As far as I can tell, the blue shaded region in the figure is the past light cone of the event where Alice hits the singularity (I think the diagram overall is a Penrose diagram since the singularity is a horizontal line at the top). The region inside the horizon (which is, I assume, the 45-degree line going up and to the right that hits the corner where the singularity ends and future null infinity begins) would then not be the left Rindler wedge; it would be, as I said, the causal future of the "origin" (which actually won't be present in this spacetime since the figure is, I assume, supposed to describe an actual black hole formed by gravitational collapse, not an idealized "eternal" black hole). In fact, the region corresponding to what I think is the left Rindler wedge is not even present at all in the spacetime of a black hole formed by collapse.
     
  5. Jul 14, 2013 #4

    PeterDonis

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    Actually I think I have found it now. On p. 879 of the Unruh paper, Fig. 1 appears, showing regions marked R+ and R-, which correspond to the right and left Rindler wedges, and the accompanying text makes clear that the (nearly) maximal entanglement is between field modes in these regions. But the interior of the BH corresponds to the region marked F in Unruh's diagram, not R-.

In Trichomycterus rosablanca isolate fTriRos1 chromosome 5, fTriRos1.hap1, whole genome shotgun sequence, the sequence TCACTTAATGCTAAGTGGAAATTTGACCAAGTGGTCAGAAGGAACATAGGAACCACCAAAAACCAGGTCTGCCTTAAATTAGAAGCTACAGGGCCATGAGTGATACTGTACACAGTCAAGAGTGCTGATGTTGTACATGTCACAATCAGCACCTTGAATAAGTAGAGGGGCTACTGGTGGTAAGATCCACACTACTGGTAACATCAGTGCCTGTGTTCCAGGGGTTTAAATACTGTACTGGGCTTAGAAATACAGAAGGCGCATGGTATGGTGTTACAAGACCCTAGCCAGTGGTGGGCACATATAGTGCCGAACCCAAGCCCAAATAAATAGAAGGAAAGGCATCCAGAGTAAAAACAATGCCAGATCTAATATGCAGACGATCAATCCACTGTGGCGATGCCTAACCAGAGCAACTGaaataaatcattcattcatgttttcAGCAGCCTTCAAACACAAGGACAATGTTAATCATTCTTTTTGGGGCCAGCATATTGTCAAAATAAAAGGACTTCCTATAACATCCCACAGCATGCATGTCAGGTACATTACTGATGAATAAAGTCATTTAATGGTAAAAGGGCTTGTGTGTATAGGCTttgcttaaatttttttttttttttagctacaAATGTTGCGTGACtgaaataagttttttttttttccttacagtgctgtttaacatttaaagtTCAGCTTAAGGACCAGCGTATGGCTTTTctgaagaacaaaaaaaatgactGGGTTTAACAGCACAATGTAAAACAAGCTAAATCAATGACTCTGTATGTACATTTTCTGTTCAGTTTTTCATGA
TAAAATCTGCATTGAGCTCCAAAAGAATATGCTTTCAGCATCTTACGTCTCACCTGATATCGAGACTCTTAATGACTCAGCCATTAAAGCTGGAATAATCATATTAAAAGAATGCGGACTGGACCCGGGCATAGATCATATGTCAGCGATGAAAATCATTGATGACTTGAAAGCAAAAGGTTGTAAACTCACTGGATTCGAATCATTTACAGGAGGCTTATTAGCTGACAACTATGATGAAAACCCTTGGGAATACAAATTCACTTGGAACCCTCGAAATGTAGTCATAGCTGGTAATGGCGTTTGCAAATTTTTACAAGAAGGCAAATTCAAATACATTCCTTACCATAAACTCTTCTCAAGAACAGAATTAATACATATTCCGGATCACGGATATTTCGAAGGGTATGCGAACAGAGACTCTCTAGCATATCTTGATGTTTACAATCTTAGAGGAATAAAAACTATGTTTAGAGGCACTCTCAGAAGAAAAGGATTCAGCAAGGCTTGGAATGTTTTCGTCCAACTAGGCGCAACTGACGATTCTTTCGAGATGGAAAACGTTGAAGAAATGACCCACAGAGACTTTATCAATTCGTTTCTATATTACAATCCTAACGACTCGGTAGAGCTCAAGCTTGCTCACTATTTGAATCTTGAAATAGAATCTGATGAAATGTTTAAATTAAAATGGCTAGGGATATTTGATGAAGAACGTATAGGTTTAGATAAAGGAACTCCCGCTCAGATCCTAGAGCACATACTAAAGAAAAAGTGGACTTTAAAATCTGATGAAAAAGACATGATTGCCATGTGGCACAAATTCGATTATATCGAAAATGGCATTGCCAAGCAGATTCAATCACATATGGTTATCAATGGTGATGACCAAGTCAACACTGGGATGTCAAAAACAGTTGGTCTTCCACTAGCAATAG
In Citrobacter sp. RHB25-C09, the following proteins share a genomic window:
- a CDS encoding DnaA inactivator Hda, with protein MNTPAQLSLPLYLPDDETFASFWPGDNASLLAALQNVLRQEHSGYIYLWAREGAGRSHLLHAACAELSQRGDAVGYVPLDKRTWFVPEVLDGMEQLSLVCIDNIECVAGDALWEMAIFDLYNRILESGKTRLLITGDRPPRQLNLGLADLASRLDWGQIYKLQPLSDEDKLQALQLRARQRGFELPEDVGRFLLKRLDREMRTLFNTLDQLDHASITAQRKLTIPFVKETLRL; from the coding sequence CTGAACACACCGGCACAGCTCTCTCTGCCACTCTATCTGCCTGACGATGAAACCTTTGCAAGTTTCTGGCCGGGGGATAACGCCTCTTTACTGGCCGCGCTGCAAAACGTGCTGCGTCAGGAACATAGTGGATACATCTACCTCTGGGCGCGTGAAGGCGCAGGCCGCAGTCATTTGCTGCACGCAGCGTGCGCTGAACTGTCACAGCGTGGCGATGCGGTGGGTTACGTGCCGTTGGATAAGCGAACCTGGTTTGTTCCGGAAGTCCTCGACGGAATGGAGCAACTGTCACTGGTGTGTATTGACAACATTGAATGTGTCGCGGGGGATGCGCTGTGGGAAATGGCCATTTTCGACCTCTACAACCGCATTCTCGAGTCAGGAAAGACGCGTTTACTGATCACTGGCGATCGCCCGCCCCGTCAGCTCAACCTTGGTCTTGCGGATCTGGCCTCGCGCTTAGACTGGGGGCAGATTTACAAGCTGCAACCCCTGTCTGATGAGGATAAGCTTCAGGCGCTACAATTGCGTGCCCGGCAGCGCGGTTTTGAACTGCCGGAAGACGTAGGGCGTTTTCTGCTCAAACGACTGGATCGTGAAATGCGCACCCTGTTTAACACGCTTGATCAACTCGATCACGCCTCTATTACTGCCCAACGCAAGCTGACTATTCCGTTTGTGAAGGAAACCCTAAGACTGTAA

However, the Unruh paper has considerable further discussion of the black hole case which does appear to talk about entanglement between states in the exterior and interior of the black hole--and he also mentions the second exterior region (Region III of Kruskal spacetime, corresponding to R- in his diagram), so he's clearly not confusing the two. But his discussion seems to be entirely concerned with maximally extended Schwarzschild spacetime, i.e., with an "eternal" black hole, not with an actual black hole formed by collapse. So I'm not sure exactly what to make of it in terms of the question in my OP.
     
  6. Jul 15, 2013 #5

    atyy

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    I'm not sure what the resolution is, but Maldacena and Susskind seems to have a similar setup on p24 and Fig 16 with A and B being almost maximally entangled, similar to Bousso's A and B. Then they also mention A', which might be analogous to Unruh's field in the left Rindler wedge, which they describe "In the thermofield state, B is maximally entangled with a mode on the left side of the Penrose diagram, at a point obtained by rotating the diagram by 180-degrees about the origin. That brings us to the operator A' at time -t". They say A' evolves into A. I'm not sure why the entanglement is preserved by time evolution.